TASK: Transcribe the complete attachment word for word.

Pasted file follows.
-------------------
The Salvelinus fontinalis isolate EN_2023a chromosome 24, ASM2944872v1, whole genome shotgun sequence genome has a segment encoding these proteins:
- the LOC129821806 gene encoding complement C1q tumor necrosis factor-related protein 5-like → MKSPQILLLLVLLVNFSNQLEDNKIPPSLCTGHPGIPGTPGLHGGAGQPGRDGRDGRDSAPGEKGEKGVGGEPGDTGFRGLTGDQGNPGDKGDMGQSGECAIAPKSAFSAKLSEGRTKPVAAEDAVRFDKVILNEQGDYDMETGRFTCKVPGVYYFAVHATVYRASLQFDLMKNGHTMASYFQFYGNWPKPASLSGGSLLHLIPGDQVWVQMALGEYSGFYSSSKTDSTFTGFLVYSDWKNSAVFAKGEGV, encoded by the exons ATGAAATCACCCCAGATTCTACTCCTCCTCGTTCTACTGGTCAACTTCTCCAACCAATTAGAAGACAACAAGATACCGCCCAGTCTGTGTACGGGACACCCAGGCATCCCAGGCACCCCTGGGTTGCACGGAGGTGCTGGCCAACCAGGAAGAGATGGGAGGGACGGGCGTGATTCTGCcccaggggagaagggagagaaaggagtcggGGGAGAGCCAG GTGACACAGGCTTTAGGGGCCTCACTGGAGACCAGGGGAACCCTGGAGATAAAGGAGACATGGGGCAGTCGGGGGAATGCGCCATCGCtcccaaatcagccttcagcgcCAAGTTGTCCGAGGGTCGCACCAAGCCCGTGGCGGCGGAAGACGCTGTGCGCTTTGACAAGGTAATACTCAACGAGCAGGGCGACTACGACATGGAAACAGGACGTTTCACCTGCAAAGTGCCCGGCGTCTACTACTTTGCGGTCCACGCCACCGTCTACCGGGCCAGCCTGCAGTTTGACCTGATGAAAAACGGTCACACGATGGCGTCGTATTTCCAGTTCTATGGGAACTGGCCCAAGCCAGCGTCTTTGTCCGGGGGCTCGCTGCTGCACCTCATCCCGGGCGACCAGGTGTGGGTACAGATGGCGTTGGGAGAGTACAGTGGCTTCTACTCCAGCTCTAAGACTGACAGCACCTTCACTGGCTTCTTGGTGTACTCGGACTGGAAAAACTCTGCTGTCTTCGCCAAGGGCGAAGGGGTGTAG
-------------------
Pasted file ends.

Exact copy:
The Salvelinus fontinalis isolate EN_2023a chromosome 24, ASM2944872v1, whole genome shotgun sequence genome has a segment encoding these proteins:
- the LOC129821806 gene encoding complement C1q tumor necrosis factor-related protein 5-like → MKSPQILLLLVLLVNFSNQLEDNKIPPSLCTGHPGIPGTPGLHGGAGQPGRDGRDGRDSAPGEKGEKGVGGEPGDTGFRGLTGDQGNPGDKGDMGQSGECAIAPKSAFSAKLSEGRTKPVAAEDAVRFDKVILNEQGDYDMETGRFTCKVPGVYYFAVHATVYRASLQFDLMKNGHTMASYFQFYGNWPKPASLSGGSLLHLIPGDQVWVQMALGEYSGFYSSSKTDSTFTGFLVYSDWKNSAVFAKGEGV, encoded by the exons ATGAAATCACCCCAGATTCTACTCCTCCTCGTTCTACTGGTCAACTTCTCCAACCAATTAGAAGACAACAAGATACCGCCCAGTCTGTGTACGGGACACCCAGGCATCCCAGGCACCCCTGGGTTGCACGGAGGTGCTGGCCAACCAGGAAGAGATGGGAGGGACGGGCGTGATTCTGCcccaggggagaagggagagaaaggagtcggGGGAGAGCCAG GTGACACAGGCTTTAGGGGCCTCACTGGAGACCAGGGGAACCCTGGAGATAAAGGAGACATGGGGCAGTCGGGGGAATGCGCCATCGCtcccaaatcagccttcagcgcCAAGTTGTCCGAGGGTCGCACCAAGCCCGTGGCGGCGGAAGACGCTGTGCGCTTTGACAAGGTAATACTCAACGAGCAGGGCGACTACGACATGGAAACAGGACGTTTCACCTGCAAAGTGCCCGGCGTCTACTACTTTGCGGTCCACGCCACCGTCTACCGGGCCAGCCTGCAGTTTGACCTGATGAAAAACGGTCACACGATGGCGTCGTATTTCCAGTTCTATGGGAACTGGCCCAAGCCAGCGTCTTTGTCCGGGGGCTCGCTGCTGCACCTCATCCCGGGCGACCAGGTGTGGGTACAGATGGCGTTGGGAGAGTACAGTGGCTTCTACTCCAGCTCTAAGACTGACAGCACCTTCACTGGCTTCTTGGTGTACTCGGACTGGAAAAACTCTGCTGTCTTCGCCAAGGGCGAAGGGGTGTAG